This IoC container provides a custom IPresenterFactory which utilizes http://ninject.org/ as the underlying framework.

This IPresenterFactory resides in the WebFormsMvp.Contrib.Ninject assembly, in the MvpPresenterKernel class.


The Ninject IPresenterFactory can be used like any other custom IPresenterFactory, or it can be inherited to provide the following:
  • Custom binding rules
  • Custom Ninject Modules

Custom Binding Rules

Custom binding rules allow you to define what Ninject is going to do when an instance of a presenter is requested. You do not need to provide bindings for the IView instances. The IPresenterFactory is responsible for connecting a presenter to the View (which Ninject handles), but if you have other items you wish to inject (such as a Data Service) you can define the binding rule.

Defining custom binding rules

One of the advantages of defining custom binding rules is that it allows you to easily work with the presenters which are available within the core of the Contrib project, and injecting the required data service instances. The following example shows how you can do so.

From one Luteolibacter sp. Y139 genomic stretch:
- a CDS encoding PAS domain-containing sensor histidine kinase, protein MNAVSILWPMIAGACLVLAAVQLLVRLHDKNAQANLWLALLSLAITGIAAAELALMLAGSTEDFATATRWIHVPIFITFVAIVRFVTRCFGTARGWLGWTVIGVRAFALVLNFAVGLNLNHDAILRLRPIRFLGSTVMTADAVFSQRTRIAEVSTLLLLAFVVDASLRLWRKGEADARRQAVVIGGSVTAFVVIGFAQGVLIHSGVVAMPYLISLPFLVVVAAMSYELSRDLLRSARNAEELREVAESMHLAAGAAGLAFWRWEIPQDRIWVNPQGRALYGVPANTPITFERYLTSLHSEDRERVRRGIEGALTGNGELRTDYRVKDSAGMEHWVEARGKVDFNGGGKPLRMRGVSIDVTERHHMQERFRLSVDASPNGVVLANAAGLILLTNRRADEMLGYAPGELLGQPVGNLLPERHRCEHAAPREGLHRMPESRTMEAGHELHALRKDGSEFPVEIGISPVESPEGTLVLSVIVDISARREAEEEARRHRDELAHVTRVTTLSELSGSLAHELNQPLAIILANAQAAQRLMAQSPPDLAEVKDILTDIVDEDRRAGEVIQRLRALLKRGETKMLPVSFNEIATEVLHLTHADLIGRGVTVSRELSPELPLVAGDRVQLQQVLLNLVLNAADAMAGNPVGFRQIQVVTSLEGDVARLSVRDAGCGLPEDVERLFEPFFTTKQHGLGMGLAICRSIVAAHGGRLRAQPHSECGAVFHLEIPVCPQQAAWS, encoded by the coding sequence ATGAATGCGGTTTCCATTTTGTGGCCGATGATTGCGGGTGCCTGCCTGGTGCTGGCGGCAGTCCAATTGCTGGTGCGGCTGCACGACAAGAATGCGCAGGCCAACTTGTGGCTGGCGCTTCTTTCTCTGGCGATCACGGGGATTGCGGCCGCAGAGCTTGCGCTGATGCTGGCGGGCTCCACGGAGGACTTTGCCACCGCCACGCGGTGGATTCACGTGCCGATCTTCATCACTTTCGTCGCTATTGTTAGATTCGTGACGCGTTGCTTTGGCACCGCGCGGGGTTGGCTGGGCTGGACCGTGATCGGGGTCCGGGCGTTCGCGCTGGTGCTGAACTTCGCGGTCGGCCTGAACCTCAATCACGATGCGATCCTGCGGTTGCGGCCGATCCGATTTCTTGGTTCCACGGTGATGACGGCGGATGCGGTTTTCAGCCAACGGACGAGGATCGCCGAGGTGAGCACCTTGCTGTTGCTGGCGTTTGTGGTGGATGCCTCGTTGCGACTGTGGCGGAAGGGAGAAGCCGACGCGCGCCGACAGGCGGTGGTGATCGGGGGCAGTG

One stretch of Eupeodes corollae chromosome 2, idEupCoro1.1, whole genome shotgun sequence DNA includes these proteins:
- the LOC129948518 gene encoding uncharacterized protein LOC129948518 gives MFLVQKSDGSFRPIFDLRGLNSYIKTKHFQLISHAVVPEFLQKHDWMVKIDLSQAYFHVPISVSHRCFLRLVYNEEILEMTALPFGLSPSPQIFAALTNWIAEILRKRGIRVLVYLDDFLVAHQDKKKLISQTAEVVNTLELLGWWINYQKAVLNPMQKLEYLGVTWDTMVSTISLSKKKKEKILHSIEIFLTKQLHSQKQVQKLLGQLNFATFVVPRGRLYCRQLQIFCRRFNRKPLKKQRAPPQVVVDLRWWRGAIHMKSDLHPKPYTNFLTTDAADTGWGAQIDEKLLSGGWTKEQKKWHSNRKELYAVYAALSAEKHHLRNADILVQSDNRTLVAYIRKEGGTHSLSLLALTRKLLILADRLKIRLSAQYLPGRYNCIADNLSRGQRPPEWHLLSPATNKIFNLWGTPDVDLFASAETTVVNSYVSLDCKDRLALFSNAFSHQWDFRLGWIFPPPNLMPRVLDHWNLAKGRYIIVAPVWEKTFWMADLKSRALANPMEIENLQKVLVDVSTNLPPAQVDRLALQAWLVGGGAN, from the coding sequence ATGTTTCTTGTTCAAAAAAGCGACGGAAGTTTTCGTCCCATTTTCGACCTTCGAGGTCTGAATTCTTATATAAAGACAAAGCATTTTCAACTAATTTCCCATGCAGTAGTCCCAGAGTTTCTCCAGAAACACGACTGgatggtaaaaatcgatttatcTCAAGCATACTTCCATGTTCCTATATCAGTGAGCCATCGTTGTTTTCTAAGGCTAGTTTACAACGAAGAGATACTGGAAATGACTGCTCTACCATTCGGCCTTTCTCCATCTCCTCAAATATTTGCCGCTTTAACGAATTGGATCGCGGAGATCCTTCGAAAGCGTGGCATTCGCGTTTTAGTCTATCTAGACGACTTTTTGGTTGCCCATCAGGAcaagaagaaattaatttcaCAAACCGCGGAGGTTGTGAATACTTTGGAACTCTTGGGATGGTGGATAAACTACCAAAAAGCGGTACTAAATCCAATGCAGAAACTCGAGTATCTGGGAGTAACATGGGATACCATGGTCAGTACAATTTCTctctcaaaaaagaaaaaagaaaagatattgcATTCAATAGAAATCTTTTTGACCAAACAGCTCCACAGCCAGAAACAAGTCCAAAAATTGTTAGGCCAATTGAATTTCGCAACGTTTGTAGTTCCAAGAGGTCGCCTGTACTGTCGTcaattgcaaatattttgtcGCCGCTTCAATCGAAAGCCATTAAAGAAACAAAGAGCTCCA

Creating an instance of a data service
The first thing is that you need to define an instance of your data service:
public class AuthenticationService : IAuthenticationService {
  public bool LogIn(string username, string password) { ... }

  public bool LogOut() { ... }

Creating custom binding rules
Now that we have a class which will represent our Data Service we need to make sure that Ninject is aware of it when we request it. To do this we need to create our own implementation of the WebFormsMvp.Contrib.Ninject.MvpPresenterKernel
public class CustomKernel : MvpPresenterKernel {
  public override void SetupBindings() {

Yes, it's that simple!
Be sure to check out the http://ninject.org/learn for more cool things such as how to do different binding types, creating custom Modules, etc.

Last edited Jan 15, 2010 at 3:31 AM by slace, version 2


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